City leaders in San Francisco voted to restrict delivery of the Yellow Pages to people who opt in. Internet search directories have rendered the Yellow Pages obsolete for many (although not all) people. San Francisco would be the first city to restrict delivery of the Yellow Pages so extensively. It was also the first city in the country to ban plastic grocery bags.
Almost 1.6 million copies of the Yellow Pages were delivered each year in San Francisco, leading to 7 million pounds of paper waste, according to city statistics reported by the Los Angeles Times. City officials said the Yellow Pages clogged recycling equipment, causing expensive repairs. Residents can still choose to get the Yellow Pages delivered to their doorstep. And the legislation includes outreach to seniors, non-English speakers and others who may not have ready access to the Internet.
Other cities have implemented opt-out programs to try and curb delivery of unwanted directories. In Seattle, almost 17,000 households have stopped delivery under such a measure, effectively ending the delivery of over 100,000 copies of the Yellow Pages in that city.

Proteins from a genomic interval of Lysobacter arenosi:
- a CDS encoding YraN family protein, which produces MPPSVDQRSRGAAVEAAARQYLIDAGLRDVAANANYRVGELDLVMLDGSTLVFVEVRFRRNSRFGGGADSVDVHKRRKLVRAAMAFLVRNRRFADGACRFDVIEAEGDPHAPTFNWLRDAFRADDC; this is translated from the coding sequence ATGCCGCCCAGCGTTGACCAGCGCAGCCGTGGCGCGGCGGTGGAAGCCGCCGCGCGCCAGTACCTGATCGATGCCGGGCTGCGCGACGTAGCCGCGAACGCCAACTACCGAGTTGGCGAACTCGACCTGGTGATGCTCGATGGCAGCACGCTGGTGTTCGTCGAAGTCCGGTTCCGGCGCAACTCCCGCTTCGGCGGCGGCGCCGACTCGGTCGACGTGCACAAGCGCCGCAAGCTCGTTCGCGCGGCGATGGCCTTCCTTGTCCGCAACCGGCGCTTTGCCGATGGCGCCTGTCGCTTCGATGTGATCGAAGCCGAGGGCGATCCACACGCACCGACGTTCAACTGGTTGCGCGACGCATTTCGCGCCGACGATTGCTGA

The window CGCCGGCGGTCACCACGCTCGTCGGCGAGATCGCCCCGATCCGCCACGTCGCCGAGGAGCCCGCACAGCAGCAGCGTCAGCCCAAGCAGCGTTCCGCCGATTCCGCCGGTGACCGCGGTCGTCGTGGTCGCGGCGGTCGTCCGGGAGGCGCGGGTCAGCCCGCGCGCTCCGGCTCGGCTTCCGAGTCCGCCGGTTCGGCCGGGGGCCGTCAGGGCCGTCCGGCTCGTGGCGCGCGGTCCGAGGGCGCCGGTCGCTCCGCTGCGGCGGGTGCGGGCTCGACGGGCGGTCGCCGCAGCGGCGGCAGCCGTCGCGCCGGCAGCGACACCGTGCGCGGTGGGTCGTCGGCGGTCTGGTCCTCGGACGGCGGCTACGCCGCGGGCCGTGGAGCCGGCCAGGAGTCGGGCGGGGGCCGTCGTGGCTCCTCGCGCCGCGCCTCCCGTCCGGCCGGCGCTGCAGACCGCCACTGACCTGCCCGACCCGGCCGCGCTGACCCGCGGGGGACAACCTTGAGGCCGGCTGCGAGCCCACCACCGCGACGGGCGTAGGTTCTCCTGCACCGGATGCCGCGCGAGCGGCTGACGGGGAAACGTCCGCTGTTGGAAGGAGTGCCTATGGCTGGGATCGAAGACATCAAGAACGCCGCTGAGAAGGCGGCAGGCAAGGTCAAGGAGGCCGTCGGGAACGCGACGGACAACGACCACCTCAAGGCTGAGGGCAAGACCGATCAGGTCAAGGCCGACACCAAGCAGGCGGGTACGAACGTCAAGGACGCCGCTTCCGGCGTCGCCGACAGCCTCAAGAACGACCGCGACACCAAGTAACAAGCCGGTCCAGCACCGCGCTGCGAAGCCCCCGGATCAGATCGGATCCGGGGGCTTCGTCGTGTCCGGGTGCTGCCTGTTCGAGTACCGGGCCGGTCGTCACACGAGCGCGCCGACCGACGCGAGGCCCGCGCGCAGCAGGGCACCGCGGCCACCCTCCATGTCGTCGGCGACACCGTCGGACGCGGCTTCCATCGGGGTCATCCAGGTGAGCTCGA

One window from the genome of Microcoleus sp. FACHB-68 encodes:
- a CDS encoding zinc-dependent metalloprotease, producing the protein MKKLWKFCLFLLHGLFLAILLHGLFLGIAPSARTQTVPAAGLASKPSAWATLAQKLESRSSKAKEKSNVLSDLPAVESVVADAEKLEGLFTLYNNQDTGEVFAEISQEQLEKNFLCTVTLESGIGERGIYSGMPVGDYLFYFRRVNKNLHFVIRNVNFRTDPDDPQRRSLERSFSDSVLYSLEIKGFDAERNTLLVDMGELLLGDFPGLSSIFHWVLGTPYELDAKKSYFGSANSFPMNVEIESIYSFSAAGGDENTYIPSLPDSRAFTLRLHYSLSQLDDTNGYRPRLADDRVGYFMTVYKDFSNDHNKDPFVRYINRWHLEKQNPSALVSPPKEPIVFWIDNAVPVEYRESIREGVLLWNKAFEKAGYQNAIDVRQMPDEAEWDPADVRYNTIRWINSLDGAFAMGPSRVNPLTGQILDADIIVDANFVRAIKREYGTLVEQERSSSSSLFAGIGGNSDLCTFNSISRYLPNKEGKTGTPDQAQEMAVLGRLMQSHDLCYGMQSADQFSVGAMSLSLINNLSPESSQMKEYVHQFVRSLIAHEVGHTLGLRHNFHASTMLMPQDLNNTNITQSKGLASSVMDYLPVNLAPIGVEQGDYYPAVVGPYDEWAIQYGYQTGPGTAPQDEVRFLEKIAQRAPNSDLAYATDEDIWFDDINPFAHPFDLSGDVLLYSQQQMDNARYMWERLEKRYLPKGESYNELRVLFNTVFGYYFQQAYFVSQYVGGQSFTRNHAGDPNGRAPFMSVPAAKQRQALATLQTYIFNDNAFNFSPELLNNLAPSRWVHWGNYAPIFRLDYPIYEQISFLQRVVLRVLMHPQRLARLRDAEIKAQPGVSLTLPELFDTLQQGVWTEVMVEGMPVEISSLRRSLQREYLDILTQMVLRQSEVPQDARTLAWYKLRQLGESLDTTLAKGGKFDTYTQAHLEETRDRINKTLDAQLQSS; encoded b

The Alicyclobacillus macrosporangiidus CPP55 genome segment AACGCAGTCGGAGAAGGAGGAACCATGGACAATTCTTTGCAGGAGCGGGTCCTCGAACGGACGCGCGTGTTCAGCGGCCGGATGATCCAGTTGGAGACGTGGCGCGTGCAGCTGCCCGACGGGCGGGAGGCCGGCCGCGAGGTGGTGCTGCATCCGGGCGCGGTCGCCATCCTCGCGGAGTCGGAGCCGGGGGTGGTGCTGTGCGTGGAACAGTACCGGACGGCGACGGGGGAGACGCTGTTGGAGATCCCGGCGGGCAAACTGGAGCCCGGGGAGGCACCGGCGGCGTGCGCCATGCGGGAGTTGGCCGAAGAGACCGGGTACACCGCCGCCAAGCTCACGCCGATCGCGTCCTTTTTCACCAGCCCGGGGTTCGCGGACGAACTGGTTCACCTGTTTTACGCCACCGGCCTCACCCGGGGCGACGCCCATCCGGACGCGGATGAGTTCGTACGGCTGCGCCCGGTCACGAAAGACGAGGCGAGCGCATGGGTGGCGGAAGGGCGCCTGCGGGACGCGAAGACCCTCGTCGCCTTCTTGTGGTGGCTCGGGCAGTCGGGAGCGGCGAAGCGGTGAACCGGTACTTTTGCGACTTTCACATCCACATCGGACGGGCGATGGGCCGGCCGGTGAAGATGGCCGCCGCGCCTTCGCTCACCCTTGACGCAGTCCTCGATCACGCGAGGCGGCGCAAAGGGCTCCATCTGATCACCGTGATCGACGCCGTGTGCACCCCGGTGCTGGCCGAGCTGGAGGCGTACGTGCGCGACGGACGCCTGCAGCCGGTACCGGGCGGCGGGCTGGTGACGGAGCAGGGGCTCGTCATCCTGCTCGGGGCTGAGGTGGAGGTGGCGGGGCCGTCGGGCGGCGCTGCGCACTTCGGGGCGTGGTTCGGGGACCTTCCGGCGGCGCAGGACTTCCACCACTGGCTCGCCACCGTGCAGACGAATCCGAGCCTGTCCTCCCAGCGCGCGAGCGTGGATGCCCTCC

Anyone in the country actually has the option to restrict or cancel home delivery of the Yellow Pages by visiting the National Yellow Pages Consumer Choice and opt-out site.
Do you get the Yellow Pages? Do you use the Yellow Pages as a handy search directory or as a booster seat or doorstop? Tell us about any handy ways you might utilize the tomb of local directories around the house.
San Francisco likely to crack down on Yellow Pages [Los Angeles Times]
San Francisco Moves To Ban Yellow Pages [National Public Radio]
Seattle news on “opt-in” program [seattlepi]
San Francisco On Track To Ban Yellow Pages [Consumerist]